BATON ROUGE -- Louisiana and other states had experienced a reprieve in double-digit hikes in auto insurance premiums in recent years, but the high number of distracted drivers tide has led to another spike.
The state had seen single-digit increases over a 10-year period from 2000-2010, but double-digit hikes have once again become the norm over the last five years, Commissioner of Insurance Jim Donelon told the Press Club of Louisiana at its weekly meeting Sept. 17.
The higher premiums are not limited to Louisiana, he said. It's all part of a combination of issues that have led to the spike in premiums.
"More than anything else, distracted drivers are driving up rates and killing American motorists in record numbers," Donelon said.
Some states, such as California and New Mexico, have implement strict enforcement not only against texting while driving, but holding a handheld device at the steering wheel.
State Sen. Dale Erdey, R-Livingston, spearheaded legislation in 2013 that banned use of Twitter and Facebook while driving. He pushed the legislation to add teeth to the ban and texting while driving, which went on the books in 2008.
Louisiana lawmakers in 2017 increased first-offense fines associated with texting to $500 on the first violation and $1,000 for each subsequent offense.
The legislation has put the state in the right direction, but lawmakers need to push for stronger enforcement, Donelon said.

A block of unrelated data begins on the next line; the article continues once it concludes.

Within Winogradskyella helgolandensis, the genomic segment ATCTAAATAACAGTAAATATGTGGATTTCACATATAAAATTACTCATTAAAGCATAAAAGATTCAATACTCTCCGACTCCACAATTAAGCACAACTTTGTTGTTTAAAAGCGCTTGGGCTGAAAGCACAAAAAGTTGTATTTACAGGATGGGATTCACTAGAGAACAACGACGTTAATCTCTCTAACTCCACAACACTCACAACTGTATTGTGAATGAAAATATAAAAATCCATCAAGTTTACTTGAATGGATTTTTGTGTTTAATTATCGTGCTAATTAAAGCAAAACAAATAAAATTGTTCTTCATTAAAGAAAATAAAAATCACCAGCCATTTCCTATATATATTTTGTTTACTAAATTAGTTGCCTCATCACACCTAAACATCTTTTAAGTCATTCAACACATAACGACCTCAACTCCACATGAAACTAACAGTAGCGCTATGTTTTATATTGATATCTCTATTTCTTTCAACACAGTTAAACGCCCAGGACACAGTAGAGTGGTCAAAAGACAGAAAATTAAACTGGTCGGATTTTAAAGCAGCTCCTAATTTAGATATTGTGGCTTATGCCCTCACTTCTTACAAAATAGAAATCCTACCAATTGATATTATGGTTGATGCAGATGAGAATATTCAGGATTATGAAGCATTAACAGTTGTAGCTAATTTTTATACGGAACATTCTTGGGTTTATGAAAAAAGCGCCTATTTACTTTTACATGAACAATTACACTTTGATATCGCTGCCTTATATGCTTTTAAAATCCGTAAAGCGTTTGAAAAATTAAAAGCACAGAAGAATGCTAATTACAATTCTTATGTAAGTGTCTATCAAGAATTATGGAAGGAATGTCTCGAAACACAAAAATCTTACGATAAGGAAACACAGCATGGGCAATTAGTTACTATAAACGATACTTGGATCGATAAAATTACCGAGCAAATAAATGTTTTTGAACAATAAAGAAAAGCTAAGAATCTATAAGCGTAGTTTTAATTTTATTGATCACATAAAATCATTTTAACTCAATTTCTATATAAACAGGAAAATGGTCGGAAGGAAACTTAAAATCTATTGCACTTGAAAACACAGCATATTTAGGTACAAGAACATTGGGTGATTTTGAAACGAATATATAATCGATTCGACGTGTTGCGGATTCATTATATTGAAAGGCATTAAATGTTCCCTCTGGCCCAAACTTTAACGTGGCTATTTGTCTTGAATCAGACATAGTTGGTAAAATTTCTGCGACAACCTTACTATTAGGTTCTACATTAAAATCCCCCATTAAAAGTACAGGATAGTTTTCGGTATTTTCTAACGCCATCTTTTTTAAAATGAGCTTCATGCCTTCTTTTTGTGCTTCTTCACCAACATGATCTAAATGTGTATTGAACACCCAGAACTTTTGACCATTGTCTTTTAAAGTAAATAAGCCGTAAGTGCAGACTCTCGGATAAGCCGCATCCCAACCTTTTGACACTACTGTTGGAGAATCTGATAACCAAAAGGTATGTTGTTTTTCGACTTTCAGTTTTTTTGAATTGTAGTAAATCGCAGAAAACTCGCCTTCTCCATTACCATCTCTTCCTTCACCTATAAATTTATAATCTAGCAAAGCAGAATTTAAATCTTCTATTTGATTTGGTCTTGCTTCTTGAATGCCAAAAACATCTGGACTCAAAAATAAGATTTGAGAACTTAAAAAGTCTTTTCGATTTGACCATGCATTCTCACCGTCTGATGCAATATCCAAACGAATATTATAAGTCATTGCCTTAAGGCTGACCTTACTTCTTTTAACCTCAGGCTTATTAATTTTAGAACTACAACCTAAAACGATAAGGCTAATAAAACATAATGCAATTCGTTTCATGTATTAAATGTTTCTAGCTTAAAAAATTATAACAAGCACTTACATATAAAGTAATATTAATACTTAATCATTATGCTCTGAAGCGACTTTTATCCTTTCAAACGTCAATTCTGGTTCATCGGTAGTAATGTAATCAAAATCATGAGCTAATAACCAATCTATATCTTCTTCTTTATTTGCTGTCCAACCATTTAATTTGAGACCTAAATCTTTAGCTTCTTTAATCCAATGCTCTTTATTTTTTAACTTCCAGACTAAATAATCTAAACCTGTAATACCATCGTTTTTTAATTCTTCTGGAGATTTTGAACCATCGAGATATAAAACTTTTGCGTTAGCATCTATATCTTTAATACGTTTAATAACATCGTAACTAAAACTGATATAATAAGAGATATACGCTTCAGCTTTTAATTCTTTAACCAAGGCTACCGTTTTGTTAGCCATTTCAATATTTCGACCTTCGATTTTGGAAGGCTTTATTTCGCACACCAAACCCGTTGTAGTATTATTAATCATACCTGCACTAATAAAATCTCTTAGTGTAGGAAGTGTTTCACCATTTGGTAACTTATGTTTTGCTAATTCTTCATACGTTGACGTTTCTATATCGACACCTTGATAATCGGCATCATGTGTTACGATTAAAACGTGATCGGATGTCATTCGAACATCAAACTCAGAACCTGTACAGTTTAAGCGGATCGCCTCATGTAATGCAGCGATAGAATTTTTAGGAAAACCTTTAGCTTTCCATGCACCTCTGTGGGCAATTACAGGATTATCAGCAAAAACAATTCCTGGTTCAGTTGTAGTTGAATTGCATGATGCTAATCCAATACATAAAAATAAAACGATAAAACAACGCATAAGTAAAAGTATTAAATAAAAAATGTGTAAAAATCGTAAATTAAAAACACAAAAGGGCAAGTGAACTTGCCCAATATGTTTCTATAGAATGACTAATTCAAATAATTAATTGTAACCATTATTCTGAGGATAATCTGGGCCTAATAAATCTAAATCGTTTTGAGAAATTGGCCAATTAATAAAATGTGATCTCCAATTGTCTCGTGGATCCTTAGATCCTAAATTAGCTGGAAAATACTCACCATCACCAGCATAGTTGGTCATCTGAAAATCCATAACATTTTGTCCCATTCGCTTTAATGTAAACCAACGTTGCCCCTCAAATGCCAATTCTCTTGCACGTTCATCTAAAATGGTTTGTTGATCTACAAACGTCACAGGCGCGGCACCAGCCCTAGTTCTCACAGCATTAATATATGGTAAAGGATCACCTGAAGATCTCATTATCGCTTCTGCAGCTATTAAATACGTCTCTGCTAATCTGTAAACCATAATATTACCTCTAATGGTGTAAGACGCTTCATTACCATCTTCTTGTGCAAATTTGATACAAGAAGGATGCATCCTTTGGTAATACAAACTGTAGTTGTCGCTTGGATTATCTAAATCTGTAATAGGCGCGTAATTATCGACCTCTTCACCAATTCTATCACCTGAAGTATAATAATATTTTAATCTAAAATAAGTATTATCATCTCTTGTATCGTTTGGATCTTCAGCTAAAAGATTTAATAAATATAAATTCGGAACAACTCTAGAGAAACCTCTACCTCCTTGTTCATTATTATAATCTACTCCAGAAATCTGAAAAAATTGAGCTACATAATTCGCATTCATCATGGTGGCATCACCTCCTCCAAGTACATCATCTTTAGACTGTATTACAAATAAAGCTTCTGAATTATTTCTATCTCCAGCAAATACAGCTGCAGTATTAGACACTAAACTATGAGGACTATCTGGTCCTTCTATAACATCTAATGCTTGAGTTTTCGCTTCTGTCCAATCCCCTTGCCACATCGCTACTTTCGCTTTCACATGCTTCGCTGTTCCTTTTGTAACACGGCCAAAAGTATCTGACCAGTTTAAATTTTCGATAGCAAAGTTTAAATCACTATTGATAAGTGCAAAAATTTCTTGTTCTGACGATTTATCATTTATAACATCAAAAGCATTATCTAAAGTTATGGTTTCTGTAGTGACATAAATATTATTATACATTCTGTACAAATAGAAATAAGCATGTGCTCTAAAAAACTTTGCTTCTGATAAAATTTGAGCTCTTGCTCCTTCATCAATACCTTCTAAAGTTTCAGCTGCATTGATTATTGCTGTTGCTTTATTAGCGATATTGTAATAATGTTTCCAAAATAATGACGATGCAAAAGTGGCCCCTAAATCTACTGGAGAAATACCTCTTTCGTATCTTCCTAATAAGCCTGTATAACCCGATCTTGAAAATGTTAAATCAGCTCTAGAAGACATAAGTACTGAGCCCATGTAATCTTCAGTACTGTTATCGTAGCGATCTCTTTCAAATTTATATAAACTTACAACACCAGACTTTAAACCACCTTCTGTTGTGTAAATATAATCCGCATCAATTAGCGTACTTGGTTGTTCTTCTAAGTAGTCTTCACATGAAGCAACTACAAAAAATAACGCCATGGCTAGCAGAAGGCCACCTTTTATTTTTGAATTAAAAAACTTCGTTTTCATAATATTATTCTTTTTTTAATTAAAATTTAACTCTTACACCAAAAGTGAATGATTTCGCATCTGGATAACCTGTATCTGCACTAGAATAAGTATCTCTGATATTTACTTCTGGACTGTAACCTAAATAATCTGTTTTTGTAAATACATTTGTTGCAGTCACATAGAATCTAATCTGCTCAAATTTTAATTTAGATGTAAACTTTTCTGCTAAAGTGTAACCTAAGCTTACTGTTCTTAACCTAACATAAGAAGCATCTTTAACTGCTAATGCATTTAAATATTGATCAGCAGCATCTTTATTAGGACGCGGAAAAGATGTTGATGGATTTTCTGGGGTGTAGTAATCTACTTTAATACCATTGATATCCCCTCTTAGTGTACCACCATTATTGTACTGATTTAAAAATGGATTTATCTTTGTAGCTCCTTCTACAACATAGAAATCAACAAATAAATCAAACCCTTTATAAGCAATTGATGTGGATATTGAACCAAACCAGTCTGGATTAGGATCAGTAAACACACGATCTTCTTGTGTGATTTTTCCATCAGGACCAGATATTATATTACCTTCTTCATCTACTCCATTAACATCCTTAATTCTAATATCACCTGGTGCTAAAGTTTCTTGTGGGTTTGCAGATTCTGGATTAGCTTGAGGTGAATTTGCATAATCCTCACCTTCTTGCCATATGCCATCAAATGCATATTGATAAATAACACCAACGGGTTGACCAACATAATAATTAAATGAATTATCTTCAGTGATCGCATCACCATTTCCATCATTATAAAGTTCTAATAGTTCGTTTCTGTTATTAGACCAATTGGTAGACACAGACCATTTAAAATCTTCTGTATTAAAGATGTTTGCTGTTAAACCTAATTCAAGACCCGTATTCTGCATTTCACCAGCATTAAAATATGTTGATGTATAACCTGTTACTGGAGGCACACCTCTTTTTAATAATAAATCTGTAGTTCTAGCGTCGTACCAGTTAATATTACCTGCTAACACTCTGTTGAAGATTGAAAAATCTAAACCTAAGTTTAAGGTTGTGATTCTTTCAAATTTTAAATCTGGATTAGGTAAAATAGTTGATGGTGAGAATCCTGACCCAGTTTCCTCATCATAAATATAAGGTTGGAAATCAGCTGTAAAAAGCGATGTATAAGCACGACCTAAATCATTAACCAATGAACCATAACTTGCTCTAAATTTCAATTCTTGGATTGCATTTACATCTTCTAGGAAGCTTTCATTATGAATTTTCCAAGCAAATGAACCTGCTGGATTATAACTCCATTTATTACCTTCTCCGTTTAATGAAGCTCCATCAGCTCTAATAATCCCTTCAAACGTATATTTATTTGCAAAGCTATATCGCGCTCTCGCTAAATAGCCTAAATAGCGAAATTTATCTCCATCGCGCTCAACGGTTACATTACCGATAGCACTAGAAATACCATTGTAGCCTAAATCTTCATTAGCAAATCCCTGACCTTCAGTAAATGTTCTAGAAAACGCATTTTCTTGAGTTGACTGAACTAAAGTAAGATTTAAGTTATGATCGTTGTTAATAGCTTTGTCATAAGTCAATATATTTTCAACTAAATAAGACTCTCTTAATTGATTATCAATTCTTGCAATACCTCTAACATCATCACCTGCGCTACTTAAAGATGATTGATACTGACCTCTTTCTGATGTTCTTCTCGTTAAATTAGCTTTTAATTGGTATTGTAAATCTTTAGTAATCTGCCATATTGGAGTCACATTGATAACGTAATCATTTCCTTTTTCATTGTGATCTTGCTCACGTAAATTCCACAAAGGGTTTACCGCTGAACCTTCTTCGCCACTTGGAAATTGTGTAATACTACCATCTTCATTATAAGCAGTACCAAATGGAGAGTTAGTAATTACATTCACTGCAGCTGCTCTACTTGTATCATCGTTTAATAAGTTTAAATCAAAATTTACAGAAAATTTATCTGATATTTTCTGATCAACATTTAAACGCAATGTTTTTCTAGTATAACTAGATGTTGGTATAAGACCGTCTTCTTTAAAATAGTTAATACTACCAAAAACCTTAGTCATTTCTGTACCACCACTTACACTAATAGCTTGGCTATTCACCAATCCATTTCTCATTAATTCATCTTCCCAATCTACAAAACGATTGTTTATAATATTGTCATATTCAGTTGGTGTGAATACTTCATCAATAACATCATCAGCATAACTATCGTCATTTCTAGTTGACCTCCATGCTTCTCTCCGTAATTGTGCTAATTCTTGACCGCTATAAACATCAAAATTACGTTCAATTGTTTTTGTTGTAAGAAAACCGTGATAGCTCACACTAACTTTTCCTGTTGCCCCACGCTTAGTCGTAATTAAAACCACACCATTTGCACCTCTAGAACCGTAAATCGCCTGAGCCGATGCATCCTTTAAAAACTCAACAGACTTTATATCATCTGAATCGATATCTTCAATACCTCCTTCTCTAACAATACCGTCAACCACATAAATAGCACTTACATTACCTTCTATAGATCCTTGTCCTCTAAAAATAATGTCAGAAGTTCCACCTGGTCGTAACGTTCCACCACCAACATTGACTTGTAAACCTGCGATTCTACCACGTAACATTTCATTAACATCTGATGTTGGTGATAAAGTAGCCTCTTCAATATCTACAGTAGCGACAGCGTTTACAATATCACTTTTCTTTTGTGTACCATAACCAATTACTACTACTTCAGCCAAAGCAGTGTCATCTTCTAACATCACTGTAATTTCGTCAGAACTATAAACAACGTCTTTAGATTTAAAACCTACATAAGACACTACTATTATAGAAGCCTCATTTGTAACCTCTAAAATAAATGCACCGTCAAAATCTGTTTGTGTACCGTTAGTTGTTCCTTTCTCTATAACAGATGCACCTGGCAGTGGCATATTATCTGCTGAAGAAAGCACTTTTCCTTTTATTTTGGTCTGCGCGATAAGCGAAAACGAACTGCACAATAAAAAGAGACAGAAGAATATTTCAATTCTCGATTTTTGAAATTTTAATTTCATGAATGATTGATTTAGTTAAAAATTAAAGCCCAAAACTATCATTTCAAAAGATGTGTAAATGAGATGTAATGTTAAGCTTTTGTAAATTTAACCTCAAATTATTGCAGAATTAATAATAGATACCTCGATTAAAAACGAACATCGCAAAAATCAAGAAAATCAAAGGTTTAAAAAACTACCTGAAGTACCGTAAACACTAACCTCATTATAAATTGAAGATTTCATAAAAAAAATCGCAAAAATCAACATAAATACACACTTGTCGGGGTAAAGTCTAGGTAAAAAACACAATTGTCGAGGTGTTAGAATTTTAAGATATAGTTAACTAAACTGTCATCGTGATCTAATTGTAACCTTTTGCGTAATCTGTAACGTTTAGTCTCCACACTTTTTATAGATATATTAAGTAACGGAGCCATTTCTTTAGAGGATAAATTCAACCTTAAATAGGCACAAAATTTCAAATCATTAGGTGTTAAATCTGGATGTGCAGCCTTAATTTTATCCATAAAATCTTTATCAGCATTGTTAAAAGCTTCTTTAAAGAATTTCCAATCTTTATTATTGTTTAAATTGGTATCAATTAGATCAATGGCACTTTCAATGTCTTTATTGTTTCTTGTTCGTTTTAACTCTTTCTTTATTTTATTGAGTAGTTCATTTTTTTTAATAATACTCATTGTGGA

"The problem is that the law is enforced only as a secondary violation," he said. "That doesn't really do a whole lot to stop it, and the number of accidents will continue to rise until our state cracks down harder on distracted drivers."
Louisiana has the fourth highest automobile insurance rate in the nation, contributed largely by cellphone usage in vehicles.
The Highway Safety Research Group at Louisiana State University reported that in the first half of 2016 alone, 972 vehicle crashes were linked to drivers who were using their cellphones at the time of the crash, and 331 of those crashes resulted in injuries to drivers or passengers.
A recovering economy and the higher cost of repairs have also contributed to the rate hike.
The hikes spurred by the improved economy stem from the lower cost per gallon for gasoline, which has led to increase in drivers on the road.
"With cheaper gas, you see more miles driven, more accidents and more claims," Donelon said.
The technological advances in today's vehicles have triggered the hike on auto repairs.